"This is an issue which has only been buoyed by the advent of widespread remote working and online banking systems."
The figures, disclosed in a recently published FCA report, shows that reports of suspicious activity by staff members concerned, suspicious or aware of illicit financial activity, have risen from 887,500 in the 2017-18 financial year, to 934,136 in 2018-19 and 1,028,260 in 2019-20 – this reflects a 16% increase overall during the period from 2017-18 to 2019-20.
This data was contained in the FCA’s annual financial crime data return report and revealed that retail banking contributed to over 78% of the SARs reported internally to a nominated officer, and about 85% of the SARs submitted externally to the NCA.
The retail lending sector submitted the second highest amount of internal SARs at 204,374 (compared to retail banking’s 804,105), whereas the third highest sector was wholesale financial markets at 12,062. The next highest in descending order were retail investments, investment management, general insurance and protection and pensions and retirement income sectors – all of which submitted less than 10,000 SARs combined in the most recent financial year observed in the report.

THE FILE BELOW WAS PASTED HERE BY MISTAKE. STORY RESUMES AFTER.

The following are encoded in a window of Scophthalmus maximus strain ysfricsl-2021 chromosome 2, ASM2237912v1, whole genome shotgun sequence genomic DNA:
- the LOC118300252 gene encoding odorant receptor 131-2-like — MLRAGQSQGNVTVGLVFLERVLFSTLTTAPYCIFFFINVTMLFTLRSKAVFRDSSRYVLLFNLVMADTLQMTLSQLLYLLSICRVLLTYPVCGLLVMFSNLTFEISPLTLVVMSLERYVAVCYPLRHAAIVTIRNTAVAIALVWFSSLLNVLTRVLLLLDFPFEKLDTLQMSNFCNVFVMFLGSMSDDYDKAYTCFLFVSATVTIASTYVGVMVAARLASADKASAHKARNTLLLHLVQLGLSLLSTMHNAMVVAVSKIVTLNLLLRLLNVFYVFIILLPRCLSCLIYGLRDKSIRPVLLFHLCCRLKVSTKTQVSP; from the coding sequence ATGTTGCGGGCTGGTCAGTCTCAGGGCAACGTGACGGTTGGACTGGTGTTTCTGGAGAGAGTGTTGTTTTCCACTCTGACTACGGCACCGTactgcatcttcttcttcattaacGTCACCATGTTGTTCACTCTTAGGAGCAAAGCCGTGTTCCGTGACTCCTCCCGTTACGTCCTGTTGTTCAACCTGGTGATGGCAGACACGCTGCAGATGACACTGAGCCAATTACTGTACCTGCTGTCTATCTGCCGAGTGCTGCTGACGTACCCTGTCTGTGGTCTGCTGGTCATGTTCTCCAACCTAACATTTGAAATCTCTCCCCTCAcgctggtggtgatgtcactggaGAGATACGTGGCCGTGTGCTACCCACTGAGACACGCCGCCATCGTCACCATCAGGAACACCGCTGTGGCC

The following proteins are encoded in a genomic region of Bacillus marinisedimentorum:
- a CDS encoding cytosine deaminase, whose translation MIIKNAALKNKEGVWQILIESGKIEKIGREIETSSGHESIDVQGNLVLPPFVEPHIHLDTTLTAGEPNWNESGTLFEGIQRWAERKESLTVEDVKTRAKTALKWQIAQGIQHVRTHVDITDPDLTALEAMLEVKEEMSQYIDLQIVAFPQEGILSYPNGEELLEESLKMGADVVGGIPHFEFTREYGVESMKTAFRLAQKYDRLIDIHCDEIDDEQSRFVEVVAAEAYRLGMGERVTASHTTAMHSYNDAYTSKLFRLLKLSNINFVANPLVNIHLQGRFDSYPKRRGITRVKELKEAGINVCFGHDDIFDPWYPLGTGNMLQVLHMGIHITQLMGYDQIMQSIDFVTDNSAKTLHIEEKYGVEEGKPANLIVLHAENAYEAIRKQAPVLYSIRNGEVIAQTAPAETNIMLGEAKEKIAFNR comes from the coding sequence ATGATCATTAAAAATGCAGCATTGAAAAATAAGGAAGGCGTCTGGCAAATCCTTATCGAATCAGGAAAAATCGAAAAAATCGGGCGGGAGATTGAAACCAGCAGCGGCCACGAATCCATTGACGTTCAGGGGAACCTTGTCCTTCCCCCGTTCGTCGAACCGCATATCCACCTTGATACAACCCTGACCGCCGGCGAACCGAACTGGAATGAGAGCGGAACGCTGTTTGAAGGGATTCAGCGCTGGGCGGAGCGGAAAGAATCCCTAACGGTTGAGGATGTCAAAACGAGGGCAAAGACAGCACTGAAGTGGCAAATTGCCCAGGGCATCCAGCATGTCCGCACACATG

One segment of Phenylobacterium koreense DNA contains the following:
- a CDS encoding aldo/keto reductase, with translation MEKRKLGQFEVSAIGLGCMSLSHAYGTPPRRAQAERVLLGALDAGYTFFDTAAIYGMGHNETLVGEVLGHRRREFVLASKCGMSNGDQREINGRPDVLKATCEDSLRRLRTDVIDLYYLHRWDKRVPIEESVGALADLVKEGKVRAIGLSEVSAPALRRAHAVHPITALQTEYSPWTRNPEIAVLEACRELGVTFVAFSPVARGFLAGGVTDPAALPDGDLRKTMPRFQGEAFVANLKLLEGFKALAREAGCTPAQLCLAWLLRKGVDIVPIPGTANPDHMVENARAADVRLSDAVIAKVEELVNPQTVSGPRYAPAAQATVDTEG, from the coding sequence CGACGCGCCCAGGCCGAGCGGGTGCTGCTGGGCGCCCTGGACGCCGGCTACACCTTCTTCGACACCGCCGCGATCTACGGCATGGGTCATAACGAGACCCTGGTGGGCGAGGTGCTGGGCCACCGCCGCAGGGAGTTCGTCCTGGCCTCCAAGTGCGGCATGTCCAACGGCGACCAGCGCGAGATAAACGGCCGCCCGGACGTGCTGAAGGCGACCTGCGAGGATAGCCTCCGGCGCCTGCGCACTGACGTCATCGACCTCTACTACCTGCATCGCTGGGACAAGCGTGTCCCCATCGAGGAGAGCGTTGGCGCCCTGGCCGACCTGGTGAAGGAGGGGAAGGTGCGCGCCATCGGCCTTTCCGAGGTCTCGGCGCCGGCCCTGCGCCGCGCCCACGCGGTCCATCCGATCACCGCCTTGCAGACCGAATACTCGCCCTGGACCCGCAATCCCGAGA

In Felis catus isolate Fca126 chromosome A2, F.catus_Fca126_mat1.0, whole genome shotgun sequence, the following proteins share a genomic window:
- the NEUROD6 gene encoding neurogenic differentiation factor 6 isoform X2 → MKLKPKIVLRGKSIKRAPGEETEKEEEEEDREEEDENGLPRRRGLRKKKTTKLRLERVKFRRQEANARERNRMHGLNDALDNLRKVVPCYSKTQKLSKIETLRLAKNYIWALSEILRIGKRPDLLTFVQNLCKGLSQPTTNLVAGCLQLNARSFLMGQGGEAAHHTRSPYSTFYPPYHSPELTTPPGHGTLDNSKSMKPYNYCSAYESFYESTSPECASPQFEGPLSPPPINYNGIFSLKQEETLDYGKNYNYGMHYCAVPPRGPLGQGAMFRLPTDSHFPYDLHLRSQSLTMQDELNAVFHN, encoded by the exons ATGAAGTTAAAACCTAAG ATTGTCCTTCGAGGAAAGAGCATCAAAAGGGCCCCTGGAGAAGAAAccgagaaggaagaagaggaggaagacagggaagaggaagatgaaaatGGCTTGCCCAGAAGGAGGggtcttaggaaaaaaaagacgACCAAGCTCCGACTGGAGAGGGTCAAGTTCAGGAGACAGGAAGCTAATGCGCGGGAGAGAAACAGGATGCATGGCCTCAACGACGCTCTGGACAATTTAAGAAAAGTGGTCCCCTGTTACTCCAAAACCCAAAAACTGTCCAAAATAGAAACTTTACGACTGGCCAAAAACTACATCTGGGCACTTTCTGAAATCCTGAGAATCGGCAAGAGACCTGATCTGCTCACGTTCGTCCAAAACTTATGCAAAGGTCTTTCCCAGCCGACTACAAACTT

The FCA’s analysis also included a breakdown of financial firms’ exposure to Politically Exposed Persons (PEPs). For 2019-20, firms reported a total of 89,437 PEPs as customers, a slight increase from the 88,959 the year before. However, this is a significant decrease from the 111,296 PEPs reported two years prior in 2017-18. The FCA admitted that this is likely due to an amendment in guidance to exclude the reporting of certain domestic customers.
Wayne Johnson, CEO and co-founder of Encompass Corporation, commented: “Money laundering and other forms of financial crime present major challenges for banks, and this is an issue which has only been buoyed by the advent of widespread remote working and online banking systems. It is therefore absolutely essential that firms work closely with the FCA to openly and honestly report signs of illicit activity and work with them to take appropriate actions.
“For the majority of financial services firms, managing complex Know Your Customer (KYC) and Anti-money Laundering (AML) programmes can be a hugely challenging task, costing time and resources. Key to this effort requires investment in the necessary automated regulation technology to run due diligence on demand, collate critical documents and flag up potentially suspicious transactions, helping banks operate with reduced administrative overheads."